Enjay, you must start growing them at once. They are very easy, very satisfactory to contemplate in all stages of development, and very, very delicious. Chitting is, as you imply, just a matter of encouraging them to do what they do naturally. You set them out in a cool, well-lit, frost-free position and let them sprout. That gives them a bit of a head start. They are tough little tubers, but the foliage is susceptible to frost, so they can’t go in the ground too early.
Are you in Britain? If so, I highly recommend Alan Romans as a supplier. He doesn’t publish a paper catalogue – you have to go on-line. I used to order from Thompson and Morgan, but one year recently, after I had, as usual, spent happy hours during the winter reading and re-reading their interesting list and finally narrowing things down to my four choices – they sent me two substitutes. It spoiled all the fun.
I would also recommend growing Pink Fir Apple, a salad potato so beloved of trendy veggies that I long avoided it. I grew some last year, and am converted. Prolific, delicious. It’s sort of a funny shape which is presumably why you don’t get it in shops. (It's on the far right in the picture above.) A warm potato salad with Pink Fir Apples and a couple of fistfuls of sorrel and some butter is a dish fit to set on the table next to the nectar and ambrosia. Hugh Fearnley-Whittingstall’s recipe. The heat of the just-cooked potatoes wilts the sorrel.
Tamar, thanks for the tip about growing potatoes on the surface. I’ll read up on the possibilities when were are in Strathardle and I am reunited with my gardening books. I think it can be done under black polythene, as well. Digging isn’t the problem – that can be done a forkful at a time, as required for lunch, and grandchildren enjoy helping. It’s like digging for treasure. The difficulty, strength-wise, will be getting them in, in that delicious but narrow window of opportunity in April and early May when everything has to be done at once.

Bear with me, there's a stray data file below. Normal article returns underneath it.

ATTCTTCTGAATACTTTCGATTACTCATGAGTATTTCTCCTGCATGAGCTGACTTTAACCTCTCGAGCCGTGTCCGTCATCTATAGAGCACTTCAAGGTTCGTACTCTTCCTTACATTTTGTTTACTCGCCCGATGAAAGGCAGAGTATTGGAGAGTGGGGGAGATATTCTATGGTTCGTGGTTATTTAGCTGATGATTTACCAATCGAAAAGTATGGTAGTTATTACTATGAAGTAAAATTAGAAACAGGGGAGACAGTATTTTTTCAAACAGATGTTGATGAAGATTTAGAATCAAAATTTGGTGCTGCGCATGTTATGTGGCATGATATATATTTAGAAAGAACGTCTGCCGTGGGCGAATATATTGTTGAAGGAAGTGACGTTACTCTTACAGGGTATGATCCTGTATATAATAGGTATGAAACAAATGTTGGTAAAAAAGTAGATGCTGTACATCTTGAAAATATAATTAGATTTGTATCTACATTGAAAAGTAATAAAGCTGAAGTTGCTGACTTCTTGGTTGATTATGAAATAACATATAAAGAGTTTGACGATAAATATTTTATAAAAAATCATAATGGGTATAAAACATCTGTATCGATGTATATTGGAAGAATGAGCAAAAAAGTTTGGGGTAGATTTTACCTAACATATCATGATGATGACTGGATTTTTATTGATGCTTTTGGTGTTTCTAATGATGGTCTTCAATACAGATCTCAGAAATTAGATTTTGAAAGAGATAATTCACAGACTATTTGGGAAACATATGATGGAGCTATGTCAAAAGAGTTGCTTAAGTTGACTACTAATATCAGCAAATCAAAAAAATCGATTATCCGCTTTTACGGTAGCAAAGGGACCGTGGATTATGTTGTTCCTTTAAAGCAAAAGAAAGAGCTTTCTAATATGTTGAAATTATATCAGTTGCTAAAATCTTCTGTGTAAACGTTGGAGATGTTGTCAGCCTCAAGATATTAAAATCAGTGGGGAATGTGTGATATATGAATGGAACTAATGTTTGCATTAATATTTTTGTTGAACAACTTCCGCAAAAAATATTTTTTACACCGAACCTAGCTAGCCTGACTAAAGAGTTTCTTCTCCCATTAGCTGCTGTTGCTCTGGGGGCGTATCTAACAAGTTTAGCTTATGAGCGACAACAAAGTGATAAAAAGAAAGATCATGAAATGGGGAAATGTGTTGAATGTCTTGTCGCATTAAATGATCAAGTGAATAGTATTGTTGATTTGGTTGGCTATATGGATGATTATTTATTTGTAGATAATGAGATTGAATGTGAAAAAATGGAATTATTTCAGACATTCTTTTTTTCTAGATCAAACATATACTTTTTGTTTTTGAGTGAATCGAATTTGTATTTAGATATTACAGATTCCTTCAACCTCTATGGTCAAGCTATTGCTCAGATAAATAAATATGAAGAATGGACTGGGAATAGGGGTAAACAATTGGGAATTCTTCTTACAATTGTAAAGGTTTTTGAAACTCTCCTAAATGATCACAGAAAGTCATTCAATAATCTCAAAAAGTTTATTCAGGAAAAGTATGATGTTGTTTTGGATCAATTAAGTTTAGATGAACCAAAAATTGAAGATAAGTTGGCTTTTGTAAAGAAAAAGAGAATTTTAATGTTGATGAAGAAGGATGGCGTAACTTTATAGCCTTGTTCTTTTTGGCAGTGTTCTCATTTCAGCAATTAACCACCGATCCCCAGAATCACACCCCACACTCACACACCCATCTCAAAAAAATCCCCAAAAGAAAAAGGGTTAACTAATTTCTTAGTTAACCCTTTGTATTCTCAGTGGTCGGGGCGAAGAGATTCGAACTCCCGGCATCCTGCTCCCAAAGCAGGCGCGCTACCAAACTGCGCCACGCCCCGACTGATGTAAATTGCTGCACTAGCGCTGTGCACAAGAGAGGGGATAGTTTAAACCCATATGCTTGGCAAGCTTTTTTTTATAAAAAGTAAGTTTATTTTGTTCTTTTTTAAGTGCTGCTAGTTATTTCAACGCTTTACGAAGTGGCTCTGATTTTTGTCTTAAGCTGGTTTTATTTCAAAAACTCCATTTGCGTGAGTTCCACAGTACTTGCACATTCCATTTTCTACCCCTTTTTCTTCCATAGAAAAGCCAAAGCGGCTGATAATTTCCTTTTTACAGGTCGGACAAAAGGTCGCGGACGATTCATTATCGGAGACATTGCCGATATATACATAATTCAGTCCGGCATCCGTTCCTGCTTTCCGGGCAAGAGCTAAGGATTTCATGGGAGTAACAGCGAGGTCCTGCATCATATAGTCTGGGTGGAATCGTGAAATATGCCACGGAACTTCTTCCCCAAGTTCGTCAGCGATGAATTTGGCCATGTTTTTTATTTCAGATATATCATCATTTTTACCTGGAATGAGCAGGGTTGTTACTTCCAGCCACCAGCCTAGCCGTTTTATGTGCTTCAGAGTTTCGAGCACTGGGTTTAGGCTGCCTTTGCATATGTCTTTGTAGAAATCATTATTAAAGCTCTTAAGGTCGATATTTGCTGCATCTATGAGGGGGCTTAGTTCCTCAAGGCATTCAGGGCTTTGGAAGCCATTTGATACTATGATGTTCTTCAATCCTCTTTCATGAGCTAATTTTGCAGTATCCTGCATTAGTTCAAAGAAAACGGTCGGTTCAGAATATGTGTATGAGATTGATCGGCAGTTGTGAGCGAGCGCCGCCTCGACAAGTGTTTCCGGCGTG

For the moment, I proceed like the Little Engine That Could. I have set the potatoes to chit. When we are next in Strathardle (from tomorrow) I will prune the autumn-fruiting raspberries I put in last year. Pruning consists of cutting them down to the ground, because they fruit on the current year’s growth. I can do that. I want to start digging holes for the courgettes – dig a hole, half-fill with compost or manure, fill it up, mark with a stick. I’ll need eight such sites in all, and hope to establish maybe three this week. Chose a place for the Mara des bois strawberries I have ordered, and weed and fork it over. All that should be possible.
And, oh yes,
I speed onwards with the Princess with winged sandals on my feet. I’ve reached row 22 of the 11th centre repeat. My mistake, I think, was to stop, last time, just after that pesky initial motif, with the thought of making it easy for myself to resume. On the contrary, I just felt mired down in endless easy knitting. Whereas now that I’ve toiled through the motif again, easy is delightful and speed is enjoyed. I should pass row 23 today which is, in a sense, half-way through the 46-row repeat. “In a sense”, because another 23 stitches will be added in the second half.
Jean, thank you for the memories of your mother-in-law’s contract knitting (and all best wishes for your move). There is simply no way that hand-knitting can produce a living wage, or even very much by way of pin money. The knitters I often wonder about these days are the ones who knit for designers.